Monday, August 27, 2007

Hiking in the mountains again

Man, it sure has been hot in Tennessee this summer. I remember few, if any, 90 degrees days last year. In fact, I don't remember using the air conditioning more than about 10 days last summer. This year has been a different story. We have been running the air conditioning for almost a month straight recently.

So again last Thursday Nancy and I decided to beat the heat by heading to the Smoky Mountains for a day of hiking. When it is 100 in Knoxville, it is only in the 80's in the higher elevations and shade of the mountains.

We went near Tremont in the Great Smoky Mountains National Park to the Middle Prong trail. This trail parallels Lynn Camp Prong for several miles. (a "prong" is another name for creek or stream in these parts) The picture above is not a waterfall with a name, it is just the normal look of Lynn Camp Prong as it tumbles along. We saw trout in many of the pools as we hiked along.

The trail that we walked on was the bed of an old railway that was used for the lumber industry before the area became a national park. It was very wide, compared to most trails in the park, and it is also used by horses. On any trail that hikers must share with horses, the hikers must watch where they step due to the piles of horse manure on the trail.

The reason I mention all of this relates to the beautiful butterfly in the picture. You probably think of butterflies as those delicate creatures that sip nectar from flowers. Well, we saw many of these "Red-spotted Purple" (official name) butterflies and they were all sitting on the horse deposits sipping that kind of nectar. You sure would think that flowers would be tastier than horse poop.

We hiked a total of about 8 miles round trip. At the 4 mile point we followed a narrow trail through the Rhododendron and Laurel 100 yards to a great 4 tiered waterfall called Indian Flats Falls. We decided to put this hike on the Fall schedule of the hiking group.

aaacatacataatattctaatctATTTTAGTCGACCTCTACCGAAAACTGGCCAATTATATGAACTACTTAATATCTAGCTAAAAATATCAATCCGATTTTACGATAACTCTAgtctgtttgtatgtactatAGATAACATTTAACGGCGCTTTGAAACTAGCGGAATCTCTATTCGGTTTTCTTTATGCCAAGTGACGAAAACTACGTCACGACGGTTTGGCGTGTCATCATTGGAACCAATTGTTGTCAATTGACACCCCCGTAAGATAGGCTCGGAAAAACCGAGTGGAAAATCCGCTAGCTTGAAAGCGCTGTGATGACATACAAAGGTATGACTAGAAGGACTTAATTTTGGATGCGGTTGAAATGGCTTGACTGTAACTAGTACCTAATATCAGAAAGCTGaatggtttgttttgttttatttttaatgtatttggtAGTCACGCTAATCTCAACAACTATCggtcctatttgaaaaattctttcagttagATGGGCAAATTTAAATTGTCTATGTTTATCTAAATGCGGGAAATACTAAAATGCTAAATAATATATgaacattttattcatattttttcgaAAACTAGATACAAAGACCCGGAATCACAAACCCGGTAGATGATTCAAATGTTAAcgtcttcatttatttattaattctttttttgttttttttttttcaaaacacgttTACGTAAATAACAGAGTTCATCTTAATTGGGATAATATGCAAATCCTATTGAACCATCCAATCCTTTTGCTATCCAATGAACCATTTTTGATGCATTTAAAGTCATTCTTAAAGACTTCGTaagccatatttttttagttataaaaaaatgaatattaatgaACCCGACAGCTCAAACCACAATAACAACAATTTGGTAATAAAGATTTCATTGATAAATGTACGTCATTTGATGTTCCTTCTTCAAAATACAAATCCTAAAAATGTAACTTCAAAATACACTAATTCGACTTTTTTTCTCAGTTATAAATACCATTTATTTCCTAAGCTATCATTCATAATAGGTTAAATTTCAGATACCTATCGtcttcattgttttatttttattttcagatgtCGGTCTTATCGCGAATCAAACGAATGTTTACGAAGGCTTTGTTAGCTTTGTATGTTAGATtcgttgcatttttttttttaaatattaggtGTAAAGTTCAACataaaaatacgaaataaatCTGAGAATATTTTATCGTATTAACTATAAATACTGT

We have another 10 mile hike scheduled for this coming Friday. However it is south of here towards Soddy Daisy Tennessee and not in the mountains . We are hoping for the weather to cool off before Friday.

Sunday, August 19, 2007

Appalachain Trail Hike

A couple of days ago, Nancy and I decided to get out of the 90-100 degree heat and head to the Smoky Mountains. That was the day that Knoxville hit a record of 100 degrees. In the mountains it was only in the 80's and we were in the shade most of the time. We were at an elevation of between 5000 and 6200 all day where it is cooler.

We decided to hike on the Appalachian Trail to a famous destination in the Great Smoky Mountains National Park called Charlie's Bunion. It was named by Charlie's hiking partner who said that the exposed rock reminded him of Charlie's foot ailment. Charlie claimed that his feet were fine, just red and sore from a long hike. The hike is 4 miles one way or 8 miles round trip, but we hiked 9.5 miles that day due to some side trips for great views.

The large pile of berries next to my GPS was on the trail just before we got to the Charlie's Bunion overlook. These aren't just a normal pile of berries....they were processed through a bear before being deposited on the trail....if you know what I mean. There were National Park Service signs on the trail warning of recent "bear activity" in the area. We did talk to a couple of backpackers who saw two bears on the trail, but we were not lucky enough to see one on our hike. Bears normally skedaddle in the opposite direction when they encounter humans.